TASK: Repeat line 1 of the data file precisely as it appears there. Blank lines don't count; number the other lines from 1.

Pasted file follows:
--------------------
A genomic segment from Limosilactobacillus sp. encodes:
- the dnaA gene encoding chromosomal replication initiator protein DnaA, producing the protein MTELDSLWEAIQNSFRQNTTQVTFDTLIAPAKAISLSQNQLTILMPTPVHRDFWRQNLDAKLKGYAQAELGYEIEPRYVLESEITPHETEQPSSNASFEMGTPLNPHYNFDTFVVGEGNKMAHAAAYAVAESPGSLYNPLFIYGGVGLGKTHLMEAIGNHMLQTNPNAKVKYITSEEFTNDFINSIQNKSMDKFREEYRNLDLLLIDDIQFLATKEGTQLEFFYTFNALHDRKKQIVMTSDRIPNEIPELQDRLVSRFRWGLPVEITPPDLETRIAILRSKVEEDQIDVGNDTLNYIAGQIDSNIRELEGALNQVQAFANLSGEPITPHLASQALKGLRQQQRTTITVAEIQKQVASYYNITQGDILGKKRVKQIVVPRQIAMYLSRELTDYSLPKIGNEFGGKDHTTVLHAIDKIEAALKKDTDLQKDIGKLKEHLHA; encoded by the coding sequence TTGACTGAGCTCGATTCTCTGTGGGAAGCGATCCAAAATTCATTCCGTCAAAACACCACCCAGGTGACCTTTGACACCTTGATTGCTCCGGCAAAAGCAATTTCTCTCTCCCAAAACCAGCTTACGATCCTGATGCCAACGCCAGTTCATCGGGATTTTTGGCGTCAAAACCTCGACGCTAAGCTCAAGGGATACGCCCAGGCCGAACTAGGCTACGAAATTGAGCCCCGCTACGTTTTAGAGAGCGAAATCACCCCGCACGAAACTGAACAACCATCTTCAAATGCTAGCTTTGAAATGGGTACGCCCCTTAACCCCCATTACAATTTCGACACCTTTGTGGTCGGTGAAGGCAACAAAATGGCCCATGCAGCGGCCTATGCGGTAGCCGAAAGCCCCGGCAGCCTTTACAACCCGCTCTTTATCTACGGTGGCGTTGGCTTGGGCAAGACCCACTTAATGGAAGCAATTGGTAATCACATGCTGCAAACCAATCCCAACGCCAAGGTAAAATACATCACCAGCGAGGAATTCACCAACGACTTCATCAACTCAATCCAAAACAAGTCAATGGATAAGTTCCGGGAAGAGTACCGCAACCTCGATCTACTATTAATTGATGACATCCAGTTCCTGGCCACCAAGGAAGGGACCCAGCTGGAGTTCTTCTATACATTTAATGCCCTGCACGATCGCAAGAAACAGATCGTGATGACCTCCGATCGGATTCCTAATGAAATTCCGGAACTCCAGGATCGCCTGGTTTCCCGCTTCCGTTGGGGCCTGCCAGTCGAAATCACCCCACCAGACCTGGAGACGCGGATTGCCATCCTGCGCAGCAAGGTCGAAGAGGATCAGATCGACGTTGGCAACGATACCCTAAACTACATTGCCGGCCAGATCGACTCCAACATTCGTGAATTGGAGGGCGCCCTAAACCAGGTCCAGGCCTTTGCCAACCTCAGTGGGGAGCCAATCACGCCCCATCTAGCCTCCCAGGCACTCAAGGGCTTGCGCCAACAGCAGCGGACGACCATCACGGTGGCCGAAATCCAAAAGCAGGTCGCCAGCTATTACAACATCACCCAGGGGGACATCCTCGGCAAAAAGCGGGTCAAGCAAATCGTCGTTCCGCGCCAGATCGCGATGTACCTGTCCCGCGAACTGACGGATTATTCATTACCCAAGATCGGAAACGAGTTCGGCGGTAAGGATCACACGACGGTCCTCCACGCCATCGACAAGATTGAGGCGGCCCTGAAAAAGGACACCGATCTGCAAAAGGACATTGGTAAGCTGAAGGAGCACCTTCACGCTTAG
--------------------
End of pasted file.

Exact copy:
A genomic segment from Limosilactobacillus sp. encodes: